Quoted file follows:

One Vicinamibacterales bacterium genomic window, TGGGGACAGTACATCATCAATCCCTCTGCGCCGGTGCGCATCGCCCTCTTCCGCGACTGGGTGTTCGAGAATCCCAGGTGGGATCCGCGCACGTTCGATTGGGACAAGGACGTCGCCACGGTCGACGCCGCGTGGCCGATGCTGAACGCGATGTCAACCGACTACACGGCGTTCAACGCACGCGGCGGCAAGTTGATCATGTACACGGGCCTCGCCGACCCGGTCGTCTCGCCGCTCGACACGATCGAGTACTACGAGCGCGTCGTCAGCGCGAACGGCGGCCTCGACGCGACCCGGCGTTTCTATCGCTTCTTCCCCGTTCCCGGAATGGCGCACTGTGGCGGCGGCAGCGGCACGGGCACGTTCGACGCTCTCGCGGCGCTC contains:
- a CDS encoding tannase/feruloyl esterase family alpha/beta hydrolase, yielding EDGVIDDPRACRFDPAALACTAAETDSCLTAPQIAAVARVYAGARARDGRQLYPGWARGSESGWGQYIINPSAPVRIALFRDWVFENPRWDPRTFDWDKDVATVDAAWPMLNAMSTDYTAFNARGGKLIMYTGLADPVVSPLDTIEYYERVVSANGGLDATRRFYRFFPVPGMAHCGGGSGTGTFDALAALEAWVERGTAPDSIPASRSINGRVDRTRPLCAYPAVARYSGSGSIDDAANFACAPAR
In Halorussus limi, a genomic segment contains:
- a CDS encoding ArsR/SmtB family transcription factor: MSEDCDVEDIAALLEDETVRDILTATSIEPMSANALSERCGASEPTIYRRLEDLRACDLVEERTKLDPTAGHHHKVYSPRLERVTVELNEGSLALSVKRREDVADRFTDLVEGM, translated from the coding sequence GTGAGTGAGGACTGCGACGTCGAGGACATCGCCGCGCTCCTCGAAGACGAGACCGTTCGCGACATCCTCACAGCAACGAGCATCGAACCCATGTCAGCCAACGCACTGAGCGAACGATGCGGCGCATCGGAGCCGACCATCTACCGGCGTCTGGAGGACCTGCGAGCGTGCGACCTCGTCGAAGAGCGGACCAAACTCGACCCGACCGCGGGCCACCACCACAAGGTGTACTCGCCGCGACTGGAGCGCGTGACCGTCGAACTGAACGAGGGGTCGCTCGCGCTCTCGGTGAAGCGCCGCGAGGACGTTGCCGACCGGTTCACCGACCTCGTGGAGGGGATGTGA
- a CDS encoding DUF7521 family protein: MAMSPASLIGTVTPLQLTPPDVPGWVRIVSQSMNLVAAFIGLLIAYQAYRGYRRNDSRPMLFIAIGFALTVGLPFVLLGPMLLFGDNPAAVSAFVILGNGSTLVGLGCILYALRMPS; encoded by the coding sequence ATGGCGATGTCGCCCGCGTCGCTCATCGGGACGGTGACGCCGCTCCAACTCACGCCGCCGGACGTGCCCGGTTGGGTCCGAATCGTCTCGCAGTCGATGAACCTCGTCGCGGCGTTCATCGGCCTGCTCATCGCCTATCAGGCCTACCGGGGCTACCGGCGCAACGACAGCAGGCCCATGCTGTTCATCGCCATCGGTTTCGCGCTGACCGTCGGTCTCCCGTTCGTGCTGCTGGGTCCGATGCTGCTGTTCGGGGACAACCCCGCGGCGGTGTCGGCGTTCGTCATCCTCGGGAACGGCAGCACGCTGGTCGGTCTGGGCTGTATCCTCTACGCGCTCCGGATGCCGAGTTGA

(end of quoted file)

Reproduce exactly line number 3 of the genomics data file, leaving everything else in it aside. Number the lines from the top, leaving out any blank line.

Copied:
In Halorussus limi, a genomic segment contains: